Stands for "Master Boot Record." An MBR is a small section of a hard disk or other storage device that contains information about the disk. It is located in the boot sector and defines the disk partitions as well as the code used to start the boot sequence.
There are several variations of MBRs, but they are all 512 bytes in size and contain a partition table and bootstrap code. Modern master boot records may contain disk signatures, timestamps, and other disk formatting information. Additionally, while early MBRs only supported four partitions, newer versions can support up to sixteen. However, all master boot records are limited to 512 bytes, which means they can only address up to two terabytes of data. Therefore, disks that are formatted using an MBR are limited to 2TB of usable disk space.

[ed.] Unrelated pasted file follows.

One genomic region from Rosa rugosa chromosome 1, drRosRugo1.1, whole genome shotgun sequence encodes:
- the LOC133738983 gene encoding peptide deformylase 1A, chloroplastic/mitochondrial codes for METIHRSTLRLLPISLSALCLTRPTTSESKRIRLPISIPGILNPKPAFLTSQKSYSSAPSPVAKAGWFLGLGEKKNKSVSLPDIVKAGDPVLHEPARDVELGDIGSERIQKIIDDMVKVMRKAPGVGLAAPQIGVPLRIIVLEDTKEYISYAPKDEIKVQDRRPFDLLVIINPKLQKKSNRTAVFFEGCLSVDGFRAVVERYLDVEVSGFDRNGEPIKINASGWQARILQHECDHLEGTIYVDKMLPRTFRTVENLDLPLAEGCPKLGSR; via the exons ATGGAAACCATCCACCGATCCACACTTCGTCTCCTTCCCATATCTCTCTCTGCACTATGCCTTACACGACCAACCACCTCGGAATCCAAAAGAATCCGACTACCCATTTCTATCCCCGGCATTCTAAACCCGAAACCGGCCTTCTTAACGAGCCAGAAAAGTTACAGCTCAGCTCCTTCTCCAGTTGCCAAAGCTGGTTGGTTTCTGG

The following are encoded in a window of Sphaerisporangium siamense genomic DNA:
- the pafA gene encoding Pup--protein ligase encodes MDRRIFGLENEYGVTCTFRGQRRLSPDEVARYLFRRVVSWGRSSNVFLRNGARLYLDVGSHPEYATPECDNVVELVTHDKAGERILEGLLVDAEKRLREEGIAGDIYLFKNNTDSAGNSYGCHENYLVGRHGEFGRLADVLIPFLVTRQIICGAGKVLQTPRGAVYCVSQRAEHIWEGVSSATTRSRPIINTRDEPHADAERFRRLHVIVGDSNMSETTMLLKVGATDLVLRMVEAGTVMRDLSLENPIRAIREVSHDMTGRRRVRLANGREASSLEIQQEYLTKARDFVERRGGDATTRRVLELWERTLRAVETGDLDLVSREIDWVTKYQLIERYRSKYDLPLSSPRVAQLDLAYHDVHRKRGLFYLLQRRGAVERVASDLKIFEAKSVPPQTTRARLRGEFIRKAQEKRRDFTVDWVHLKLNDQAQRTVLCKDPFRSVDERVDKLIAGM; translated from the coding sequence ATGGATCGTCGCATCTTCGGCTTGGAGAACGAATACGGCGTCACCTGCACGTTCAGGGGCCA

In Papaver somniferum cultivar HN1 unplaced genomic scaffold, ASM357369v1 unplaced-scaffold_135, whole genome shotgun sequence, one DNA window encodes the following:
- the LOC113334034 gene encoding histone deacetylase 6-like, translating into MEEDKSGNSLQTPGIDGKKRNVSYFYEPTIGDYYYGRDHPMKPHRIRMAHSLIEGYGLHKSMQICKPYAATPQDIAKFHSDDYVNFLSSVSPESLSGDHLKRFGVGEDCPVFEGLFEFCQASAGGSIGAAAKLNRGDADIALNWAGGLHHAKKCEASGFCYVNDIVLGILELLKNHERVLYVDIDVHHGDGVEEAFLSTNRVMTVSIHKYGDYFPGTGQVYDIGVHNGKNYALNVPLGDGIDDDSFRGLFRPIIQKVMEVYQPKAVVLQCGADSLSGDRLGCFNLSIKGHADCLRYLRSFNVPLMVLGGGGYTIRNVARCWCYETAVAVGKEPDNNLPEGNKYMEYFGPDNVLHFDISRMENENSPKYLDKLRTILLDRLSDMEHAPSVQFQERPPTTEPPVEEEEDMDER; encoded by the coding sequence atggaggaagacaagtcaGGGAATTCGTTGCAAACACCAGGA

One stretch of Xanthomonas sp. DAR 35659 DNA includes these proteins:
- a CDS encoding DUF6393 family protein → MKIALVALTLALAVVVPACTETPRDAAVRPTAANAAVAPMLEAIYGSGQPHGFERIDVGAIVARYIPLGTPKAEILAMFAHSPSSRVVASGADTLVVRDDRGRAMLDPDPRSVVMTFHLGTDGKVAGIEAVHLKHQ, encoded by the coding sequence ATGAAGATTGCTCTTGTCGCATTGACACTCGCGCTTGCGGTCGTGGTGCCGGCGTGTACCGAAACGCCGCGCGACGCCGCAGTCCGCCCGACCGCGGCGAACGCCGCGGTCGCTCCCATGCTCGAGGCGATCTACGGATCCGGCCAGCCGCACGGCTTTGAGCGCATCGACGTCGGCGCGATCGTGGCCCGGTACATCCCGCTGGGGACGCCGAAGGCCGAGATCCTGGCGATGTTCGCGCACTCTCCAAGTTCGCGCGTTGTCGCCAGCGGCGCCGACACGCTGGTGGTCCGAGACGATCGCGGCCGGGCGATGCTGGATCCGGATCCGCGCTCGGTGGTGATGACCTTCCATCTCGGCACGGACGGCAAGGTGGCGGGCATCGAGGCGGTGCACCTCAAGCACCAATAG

The master boot record was first used by PC-DOS compatible computers in 1983 and was the standard way to format DOS disks for over two decades. However, most hard drives are now using the GUID partition table (GPT), which is compatible with multiple operating systems and does not have a 2TB limit.
NOTE: If necessary, a master boot record can be added to a GUID partition table for backwards compatibility.